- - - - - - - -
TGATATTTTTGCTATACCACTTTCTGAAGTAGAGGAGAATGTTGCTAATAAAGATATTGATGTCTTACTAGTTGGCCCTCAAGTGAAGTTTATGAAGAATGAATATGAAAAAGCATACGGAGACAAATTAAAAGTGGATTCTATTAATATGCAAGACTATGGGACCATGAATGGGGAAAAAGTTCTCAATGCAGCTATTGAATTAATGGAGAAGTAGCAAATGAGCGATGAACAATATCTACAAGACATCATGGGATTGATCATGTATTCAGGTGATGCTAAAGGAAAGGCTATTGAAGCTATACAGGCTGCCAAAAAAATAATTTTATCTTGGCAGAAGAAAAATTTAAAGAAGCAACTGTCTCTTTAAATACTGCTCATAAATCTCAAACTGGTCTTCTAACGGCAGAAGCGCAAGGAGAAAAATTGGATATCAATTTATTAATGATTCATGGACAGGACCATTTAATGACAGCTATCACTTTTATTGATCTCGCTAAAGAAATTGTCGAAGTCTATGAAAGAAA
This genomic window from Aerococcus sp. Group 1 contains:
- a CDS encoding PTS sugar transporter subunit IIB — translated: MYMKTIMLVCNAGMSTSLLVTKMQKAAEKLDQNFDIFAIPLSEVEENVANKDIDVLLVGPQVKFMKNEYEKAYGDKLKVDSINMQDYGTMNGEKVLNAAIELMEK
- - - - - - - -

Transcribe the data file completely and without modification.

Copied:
TGATATTTTTGCTATACCACTTTCTGAAGTAGAGGAGAATGTTGCTAATAAAGATATTGATGTCTTACTAGTTGGCCCTCAAGTGAAGTTTATGAAGAATGAATATGAAAAAGCATACGGAGACAAATTAAAAGTGGATTCTATTAATATGCAAGACTATGGGACCATGAATGGGGAAAAAGTTCTCAATGCAGCTATTGAATTAATGGAGAAGTAGCAAATGAGCGATGAACAATATCTACAAGACATCATGGGATTGATCATGTATTCAGGTGATGCTAAAGGAAAGGCTATTGAAGCTATACAGGCTGCCAAAAAAATAATTTTATCTTGGCAGAAGAAAAATTTAAAGAAGCAACTGTCTCTTTAAATACTGCTCATAAATCTCAAACTGGTCTTCTAACGGCAGAAGCGCAAGGAGAAAAATTGGATATCAATTTATTAATGATTCATGGACAGGACCATTTAATGACAGCTATCACTTTTATTGATCTCGCTAAAGAAATTGTCGAAGTCTATGAAAGAAA
This genomic window from Aerococcus sp. Group 1 contains:
- a CDS encoding PTS sugar transporter subunit IIB — translated: MYMKTIMLVCNAGMSTSLLVTKMQKAAEKLDQNFDIFAIPLSEVEENVANKDIDVLLVGPQVKFMKNEYEKAYGDKLKVDSINMQDYGTMNGEKVLNAAIELMEK